My friend Jack Farrell has an insightful post over at Robert Emmet deconstructing what the media is doing wrong this election cycle.
The underlying assumptions of Brown's question are: Americans are stupid. Americans are lazy. Any suggestion that does not treat Americans as stupid and lazy is politically risky. This international economy thing isn't too important. Foreigners are bad. All foreign cultures are inferior. Education is a drag. Obama is foreign. The nominee of the Democratic Party needs to persuade Americans that he is American. By urging citizens to unite, learn and work hard in school, Obama is an elitist. Learning is a foreign value. Any suggestion that America needs improvement will be viewed by dumb, cowed voters as unpatriotic.
I guess I should not pick on Campbell. The horse race is fun. We like to tout here at Robert Emmet.
But the whole CNN-MSNBC-Fox thing has taken on a life of its own.
How much cleavage will the Fox blonds show? Will obnoxious Keith and bully Bill come to blows out by the hot tub? Will Chris get voted off the air? Did Donna and Paul make up?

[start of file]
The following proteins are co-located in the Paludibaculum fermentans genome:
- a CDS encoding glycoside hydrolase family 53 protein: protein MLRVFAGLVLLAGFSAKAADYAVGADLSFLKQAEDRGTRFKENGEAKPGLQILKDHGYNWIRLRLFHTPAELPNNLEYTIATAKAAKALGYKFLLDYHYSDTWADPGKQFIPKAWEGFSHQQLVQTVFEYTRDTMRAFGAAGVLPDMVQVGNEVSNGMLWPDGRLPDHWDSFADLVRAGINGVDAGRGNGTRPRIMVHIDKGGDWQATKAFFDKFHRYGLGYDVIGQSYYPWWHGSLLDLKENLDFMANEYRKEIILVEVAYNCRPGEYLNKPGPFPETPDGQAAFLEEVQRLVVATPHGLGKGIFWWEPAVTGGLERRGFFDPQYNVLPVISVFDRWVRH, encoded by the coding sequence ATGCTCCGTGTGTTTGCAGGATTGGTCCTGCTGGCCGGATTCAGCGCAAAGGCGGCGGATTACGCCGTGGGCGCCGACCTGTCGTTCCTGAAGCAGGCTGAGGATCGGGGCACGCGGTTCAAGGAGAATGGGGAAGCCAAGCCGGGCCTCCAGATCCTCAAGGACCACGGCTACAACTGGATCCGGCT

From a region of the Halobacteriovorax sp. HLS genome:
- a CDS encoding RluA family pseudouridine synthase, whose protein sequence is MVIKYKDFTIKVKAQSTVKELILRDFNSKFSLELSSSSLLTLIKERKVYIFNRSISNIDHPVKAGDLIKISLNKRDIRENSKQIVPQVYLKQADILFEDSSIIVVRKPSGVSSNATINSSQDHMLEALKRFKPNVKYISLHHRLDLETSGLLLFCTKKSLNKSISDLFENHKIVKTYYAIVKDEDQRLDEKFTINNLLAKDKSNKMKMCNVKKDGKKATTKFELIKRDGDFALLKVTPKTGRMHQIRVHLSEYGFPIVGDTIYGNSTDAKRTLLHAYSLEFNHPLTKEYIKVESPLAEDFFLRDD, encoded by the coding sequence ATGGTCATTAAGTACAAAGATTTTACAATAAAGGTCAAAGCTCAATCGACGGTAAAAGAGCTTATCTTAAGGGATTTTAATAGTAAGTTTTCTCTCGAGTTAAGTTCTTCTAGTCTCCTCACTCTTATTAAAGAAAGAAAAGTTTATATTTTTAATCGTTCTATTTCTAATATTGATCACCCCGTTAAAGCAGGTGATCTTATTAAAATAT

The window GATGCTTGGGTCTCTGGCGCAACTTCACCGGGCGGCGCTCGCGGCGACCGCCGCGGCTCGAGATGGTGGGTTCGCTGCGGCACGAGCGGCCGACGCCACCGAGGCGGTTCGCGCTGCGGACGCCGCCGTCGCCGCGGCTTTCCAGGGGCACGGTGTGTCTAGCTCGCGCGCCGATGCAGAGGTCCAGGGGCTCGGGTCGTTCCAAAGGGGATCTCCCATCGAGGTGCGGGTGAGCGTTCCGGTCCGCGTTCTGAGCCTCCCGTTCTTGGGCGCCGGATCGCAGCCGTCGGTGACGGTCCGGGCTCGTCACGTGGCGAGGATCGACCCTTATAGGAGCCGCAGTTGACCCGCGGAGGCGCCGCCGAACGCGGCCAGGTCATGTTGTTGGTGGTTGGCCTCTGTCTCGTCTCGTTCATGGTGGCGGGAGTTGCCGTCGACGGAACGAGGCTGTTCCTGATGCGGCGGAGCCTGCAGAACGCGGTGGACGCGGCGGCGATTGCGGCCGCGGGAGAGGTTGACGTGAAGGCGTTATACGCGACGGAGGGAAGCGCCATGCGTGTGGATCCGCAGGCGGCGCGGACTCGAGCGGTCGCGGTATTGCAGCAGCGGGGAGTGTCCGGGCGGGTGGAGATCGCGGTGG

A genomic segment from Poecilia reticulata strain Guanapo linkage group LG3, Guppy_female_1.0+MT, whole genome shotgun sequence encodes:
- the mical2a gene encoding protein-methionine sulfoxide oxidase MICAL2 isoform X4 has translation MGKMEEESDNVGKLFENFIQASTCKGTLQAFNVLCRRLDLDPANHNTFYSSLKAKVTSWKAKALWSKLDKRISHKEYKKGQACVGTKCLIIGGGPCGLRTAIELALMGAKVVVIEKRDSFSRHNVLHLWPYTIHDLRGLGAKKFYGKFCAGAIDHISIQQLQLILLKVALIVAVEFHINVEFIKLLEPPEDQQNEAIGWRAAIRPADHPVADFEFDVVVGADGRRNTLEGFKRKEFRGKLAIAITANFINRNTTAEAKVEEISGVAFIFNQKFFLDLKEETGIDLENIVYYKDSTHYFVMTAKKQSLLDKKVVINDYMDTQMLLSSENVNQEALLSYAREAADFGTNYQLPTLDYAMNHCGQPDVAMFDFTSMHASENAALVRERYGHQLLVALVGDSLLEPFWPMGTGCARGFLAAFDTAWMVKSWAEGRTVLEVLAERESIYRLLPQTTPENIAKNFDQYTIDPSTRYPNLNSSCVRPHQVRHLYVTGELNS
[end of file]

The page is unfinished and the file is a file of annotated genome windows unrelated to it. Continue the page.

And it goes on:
It's like some awful, hideous reality show.
There's more of course: The cable nets have "strategists" on to fill time by regurgitating whatever are the day's campaign talking points. (They'd do better to be clear about it: "Today we have Democratic strategist Jane Smith. Jane, what are Barack Obama's talking points on Iraq today?" "Well Bob, today's message of the day is about health care, so I'm going to ignore your question and read the health care talking points.")
And they either willfully or stupidly ignore the reality of what's going on in favor of whichever party's interpretation will generate the most controversy. (Note to media: Wes Clark didn't denigrate John McCain's military record, he simply said that it didn't qualify him for the presidency; you can be a hero without it imparting special presidential qualifications.)
And of course it's all exacerbated by the media echo chamber. People point to the bloviators' treatment of Hillary Clinton as an example of how sexism undermined her campaign. But while the media (including this writer) set all watch this stuff consistently, does it reach through to the bulk of voters?
That might sound like an argument against Farrell -- if no one watches the inanity of the cable nets, who cares how dumb it is? -- but the fact is that it informs and distorts how the media who do get read or watched cover the election.